#5. Quick Change Tooling: The technology of inductive coupling connects standard IO-Link devices through an airgap. Change parts and End of Arm (EOA) tooling can quickly and reliably be changed and verified while maintaining connection with sensors and pneumatic valves. This is really cool technology…power through the air!

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#4. On-the-fly Sensors Programming: Many sensor applications require new settings when the target changes, and the targets seem to always change. IO-Link enables this at minimal cost and very little time investment. It’s just built in.

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#3. Flexible Indicator Lights: Detailed communication with the operators no long requires a traditional HMI. In our flexible world, information such as variable process data, timing indication, machine status, run states and change over verification can be displayed at the point of use. This represents endless creativity possibilities.

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#2. Low cost RFID: Radio Frequency Identification (RFID) has been around for a while. But with the cost point of IO-Link, the applications have been rapidly climbing. From traditional manufacturing pallets to change-part tracking, the ease and cost effectiveness of RFID is at a record level. If you have ever thought about RFID, now is the time.

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#1. Move Away from Discrete to Continuously Variable Sensors: Moving from discrete, on-off sensors to continuously variable sensors (like analog but better) opens up tremendous flexibility. This eliminates multiple discrete sensors or re-positioning of sensors. One sensor can handle multiple types and sizes of products with no cost penalty. IO-Link makes this more economical than traditional analog with much more information available. This could be the best technology shift since the move to Ethernet based I/O networks.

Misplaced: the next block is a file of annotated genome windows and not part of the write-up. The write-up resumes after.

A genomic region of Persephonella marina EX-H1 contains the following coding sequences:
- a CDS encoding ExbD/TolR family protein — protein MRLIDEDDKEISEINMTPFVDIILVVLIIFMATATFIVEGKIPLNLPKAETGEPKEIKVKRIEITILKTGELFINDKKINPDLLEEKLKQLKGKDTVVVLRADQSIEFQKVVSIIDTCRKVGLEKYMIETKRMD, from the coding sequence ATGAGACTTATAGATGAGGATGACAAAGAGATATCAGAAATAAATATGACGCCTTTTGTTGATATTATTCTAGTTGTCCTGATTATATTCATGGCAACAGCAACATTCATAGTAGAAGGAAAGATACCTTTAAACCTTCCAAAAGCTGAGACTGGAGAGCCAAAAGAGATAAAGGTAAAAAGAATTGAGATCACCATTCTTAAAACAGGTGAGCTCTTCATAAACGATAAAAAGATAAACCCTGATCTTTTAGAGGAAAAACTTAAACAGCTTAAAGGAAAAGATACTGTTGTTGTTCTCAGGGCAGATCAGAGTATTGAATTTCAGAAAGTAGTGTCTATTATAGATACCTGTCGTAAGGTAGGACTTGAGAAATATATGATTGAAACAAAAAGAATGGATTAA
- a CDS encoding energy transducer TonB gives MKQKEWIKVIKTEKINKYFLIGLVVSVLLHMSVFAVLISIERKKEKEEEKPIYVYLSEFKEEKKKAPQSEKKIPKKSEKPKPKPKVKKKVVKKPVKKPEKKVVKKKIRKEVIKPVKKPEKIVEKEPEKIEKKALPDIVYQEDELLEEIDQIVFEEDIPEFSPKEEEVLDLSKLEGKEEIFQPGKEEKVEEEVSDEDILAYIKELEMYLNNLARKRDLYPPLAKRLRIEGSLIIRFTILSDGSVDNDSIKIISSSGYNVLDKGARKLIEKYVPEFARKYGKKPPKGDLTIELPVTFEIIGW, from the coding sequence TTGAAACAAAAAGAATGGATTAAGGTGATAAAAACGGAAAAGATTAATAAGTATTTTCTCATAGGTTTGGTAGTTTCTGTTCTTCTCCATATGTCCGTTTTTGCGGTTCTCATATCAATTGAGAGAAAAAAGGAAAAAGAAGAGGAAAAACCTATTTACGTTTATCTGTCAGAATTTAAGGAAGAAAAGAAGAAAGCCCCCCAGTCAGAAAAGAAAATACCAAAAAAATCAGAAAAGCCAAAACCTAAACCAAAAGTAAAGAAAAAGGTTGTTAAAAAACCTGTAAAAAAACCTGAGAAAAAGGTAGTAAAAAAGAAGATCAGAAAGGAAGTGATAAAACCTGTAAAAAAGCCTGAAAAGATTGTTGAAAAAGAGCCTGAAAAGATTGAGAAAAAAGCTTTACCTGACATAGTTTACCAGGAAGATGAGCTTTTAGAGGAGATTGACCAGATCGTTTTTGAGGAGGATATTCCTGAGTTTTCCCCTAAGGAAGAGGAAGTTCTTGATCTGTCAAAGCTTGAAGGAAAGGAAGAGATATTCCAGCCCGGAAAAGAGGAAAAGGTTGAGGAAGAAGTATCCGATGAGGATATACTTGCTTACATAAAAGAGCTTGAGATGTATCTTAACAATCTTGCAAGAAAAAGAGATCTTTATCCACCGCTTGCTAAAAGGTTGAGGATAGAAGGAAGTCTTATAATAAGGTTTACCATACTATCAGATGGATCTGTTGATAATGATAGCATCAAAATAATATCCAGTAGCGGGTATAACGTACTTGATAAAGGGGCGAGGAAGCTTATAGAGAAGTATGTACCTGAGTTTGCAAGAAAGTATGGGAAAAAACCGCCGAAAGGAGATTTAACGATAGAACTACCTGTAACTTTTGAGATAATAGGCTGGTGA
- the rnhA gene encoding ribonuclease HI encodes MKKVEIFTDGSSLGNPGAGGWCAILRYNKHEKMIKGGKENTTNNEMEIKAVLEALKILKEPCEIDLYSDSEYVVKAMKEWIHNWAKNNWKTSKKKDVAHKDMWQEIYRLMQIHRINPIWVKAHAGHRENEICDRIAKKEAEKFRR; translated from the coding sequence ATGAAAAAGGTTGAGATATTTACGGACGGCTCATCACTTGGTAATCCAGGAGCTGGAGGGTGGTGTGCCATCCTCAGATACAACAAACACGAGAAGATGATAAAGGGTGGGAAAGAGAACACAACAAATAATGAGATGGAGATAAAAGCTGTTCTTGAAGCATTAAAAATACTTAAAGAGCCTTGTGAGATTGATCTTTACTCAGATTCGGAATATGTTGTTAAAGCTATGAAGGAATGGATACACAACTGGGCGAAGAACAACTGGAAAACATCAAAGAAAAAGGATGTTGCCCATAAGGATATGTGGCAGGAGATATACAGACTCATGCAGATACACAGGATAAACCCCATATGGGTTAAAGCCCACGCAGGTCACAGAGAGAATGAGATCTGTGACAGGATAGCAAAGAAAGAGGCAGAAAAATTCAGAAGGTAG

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So #1 was the move to Continuously Variable sensors using IO-Link. But the term, “Continuously Variable” doesn’t just roll off the tongue. We have discrete and analog sensors, but what should we call these sensors? Let me know your thoughts!

To learn more about RFID and IO-Link technology, visit www.balluff.com.

 

 

 

5 Common IIoT Mistakes and How to Avoid Them

IIoT is the perfect solution for all your data accessibility needs, right? If you check out my previous blogs, I discussed the many benefits of using the Industrial Internet of Things (IIoT) to remotely access data. However, if not used properly, IIoT can get you into some trouble. Let’s review 5 common mistakes to avoid when building your IIoT application.

1. Excluding your IT department
It’s crucial to make sure your Information Technology group is involved in this project. IIoT applications can be very taxing on your network. It’s easy to forget some key aspects like bandwidth and network traffic when developing your application. But when your application is finished, your IT department is going to want to know what network resources that are being used. Some questions they might ask include:

  • How many potential clients will the server have at any given time?
  • What is the max refresh rate of your application?
  • How frequent do you query the SQL server?
  • How are your queries structured?
  • What might be some vulnerabilities on this application?
  • What measures are you taking to protect these vulnerabilities?

It’s going to be a lot easier if they are included right away so everyone has a good understanding of what resources are available and how to protect them.

2. Excluding OT and Controls Engineers